Prof. Brian E. Richardson
Richardson is the author of over 140 publications, including four books (one co-authored), two of which have been awarded honors; editor or co-editor of seven collections of essays on modernism and narrative theory; author of more than 80 scholarly articles and over 35 shorter works. His work has been or is being translated into French, German, Russian, Chinese, Polish, Danish, and Serbian. His books include Unlikely Stories: Causality and the Nature of Modern Narrative (1997); Unnatural Voices: Extreme Narration in Modern and Contemporary Fiction (2006, Perkins Prize winner for the year’s best book in narrative studies); Narrative Theory: Critical Concepts and Current Debates (conceived by Richardson and co-authored with David Herman, James Phelan, Peter Rabinowitz, and Robyn Warhol, 2012), selected by Choice as an Outstanding Academic Title of 2012; and Unnatural Narrative: Theory, History, and Practice, May 2015.
He has edited or co-edited three anthologies, Narrative Dynamics: Essays on Time, Plot, Closure, and Frames (2002); Narrative Beginnings: Theories and Practices (2009); A Poetics of Unnatural Narratives (with Jan Alber and Henrik Skov Nielsen, 2013; paper 2015). He has guest-edited several special issues of scholarly journals: *Style* on Concepts of Narrative (34.2, 2000) and on The Implied Author (44.1, 2011), an issue of Conradiana on Conrad and the Reader (35.1, 2003), and “Narrative Theory and Experimental Fiction” in Frontiers of Narrative (winter, 2018). He is a contributing co-editor of the Dictionary of Unnatural Narrative Theory.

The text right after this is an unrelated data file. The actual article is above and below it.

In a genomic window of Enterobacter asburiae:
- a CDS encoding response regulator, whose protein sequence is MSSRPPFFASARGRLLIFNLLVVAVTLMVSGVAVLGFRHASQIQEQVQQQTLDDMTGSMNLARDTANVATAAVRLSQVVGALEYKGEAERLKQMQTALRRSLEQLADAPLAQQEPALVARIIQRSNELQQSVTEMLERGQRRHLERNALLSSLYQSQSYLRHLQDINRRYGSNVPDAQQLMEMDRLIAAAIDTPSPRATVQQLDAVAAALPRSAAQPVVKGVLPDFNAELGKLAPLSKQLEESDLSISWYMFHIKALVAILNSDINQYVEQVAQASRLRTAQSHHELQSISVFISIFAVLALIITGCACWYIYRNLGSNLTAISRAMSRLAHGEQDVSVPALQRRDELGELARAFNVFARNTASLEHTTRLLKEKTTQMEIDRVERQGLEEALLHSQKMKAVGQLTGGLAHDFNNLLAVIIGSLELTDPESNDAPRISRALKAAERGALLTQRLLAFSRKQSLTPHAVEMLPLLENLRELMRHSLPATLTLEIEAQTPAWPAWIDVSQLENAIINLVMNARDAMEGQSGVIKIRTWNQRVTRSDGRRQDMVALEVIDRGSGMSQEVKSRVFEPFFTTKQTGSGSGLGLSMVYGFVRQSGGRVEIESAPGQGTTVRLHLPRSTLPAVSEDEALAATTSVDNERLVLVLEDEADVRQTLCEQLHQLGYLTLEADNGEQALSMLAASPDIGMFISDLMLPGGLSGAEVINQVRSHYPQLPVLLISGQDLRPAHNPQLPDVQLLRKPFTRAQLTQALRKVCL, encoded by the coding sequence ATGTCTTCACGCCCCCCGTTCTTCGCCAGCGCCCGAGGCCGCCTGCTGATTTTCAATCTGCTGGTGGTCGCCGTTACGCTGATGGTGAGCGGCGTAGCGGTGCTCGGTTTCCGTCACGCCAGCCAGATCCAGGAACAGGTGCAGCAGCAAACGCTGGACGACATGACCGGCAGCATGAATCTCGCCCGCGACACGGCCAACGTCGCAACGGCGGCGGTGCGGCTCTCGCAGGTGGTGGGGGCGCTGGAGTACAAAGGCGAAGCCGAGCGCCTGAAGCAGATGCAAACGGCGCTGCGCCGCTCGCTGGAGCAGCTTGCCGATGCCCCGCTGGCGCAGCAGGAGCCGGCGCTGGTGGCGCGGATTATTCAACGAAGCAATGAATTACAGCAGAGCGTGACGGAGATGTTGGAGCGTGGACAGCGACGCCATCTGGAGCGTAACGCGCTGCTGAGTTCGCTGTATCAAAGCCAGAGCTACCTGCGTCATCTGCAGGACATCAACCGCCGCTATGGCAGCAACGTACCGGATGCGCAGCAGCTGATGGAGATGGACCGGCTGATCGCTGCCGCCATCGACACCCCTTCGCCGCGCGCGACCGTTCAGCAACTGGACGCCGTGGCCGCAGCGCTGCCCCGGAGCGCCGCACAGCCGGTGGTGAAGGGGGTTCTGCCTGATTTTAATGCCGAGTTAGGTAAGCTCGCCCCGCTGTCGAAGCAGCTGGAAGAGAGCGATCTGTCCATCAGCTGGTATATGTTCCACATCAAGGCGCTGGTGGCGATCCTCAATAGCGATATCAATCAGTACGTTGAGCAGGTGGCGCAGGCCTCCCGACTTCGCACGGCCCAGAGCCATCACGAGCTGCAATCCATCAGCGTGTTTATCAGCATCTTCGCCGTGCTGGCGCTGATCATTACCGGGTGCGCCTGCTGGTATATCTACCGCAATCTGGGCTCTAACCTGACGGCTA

The Implied Author: Back From the Grave or Simply Dead Again?@ Style 44.1 (2011) 1-10.
The Trope of the Book in the Jungle: Colonial and Postcolonial Avatars,@ The Conradian 36.1 (Spring 2011) 1-13.
U. S. Ethnic and Postcolonial Fiction: Toward a Collectivist Poetics,@ Analyzing World Fiction: New Horizons in Narrative Theory, edited by Frederick Aldama, University of Texas Press (2011) 3-16.
Transtextual Characters,@ Characters in Fictional Worlds: Understanding Imaginary Beings in Literature, Film, and Other Media, edited by Jens Eder, Fotis Jannidis, and Ralf Schneider. Berlin: de Gruyter, 2010, 527-41.
Singular Text, Multiple Implied Readers,@ Style 41.3 (2007) 257-72.
Narrative Beginnings, Middles, Endings, and Beyond: Theorizing Plot after Postmodernism
Despite the fact that story and plot are the most basic aspects of narrative, there is a major gap in narrative theory concerning story and plot: the nature of stories that transcend or elude the conventions of realism. Such narratives, which have been around since Aristophanes, are increasingly prominent since the advent of postmodernism, new avant-garde works, and many digital narratives. The study of narrative thus has an increasingly prominent gap that needs to be identified, analyzed, and theorized as traditional and more recent concepts of story and plot (Peter Brooks, James Phelan, Patrick Colm Hogan, even Marie-Laure Ryan) need to be integrated with emerging but still imperfectly assimilated scholarship and analysis of the more radical, antimimetic works. This study seeks to examine and explain how such works play with or problematize narrative beginnings, how they create alternative trajectories and different principles of sequencing (e.g., alphabetical or musical orderings), how they re-order time (including the construction of contradictory chronologies), and play with or even challenge the identity of narrative itself--what are the boundaries of narrative, what is the definition of narrative, and what is a single narrative. This study is also engaged with cognitive theory and metahistory to help identify identify distinctively fictional practices and to help determine how they are employed, developed and processed.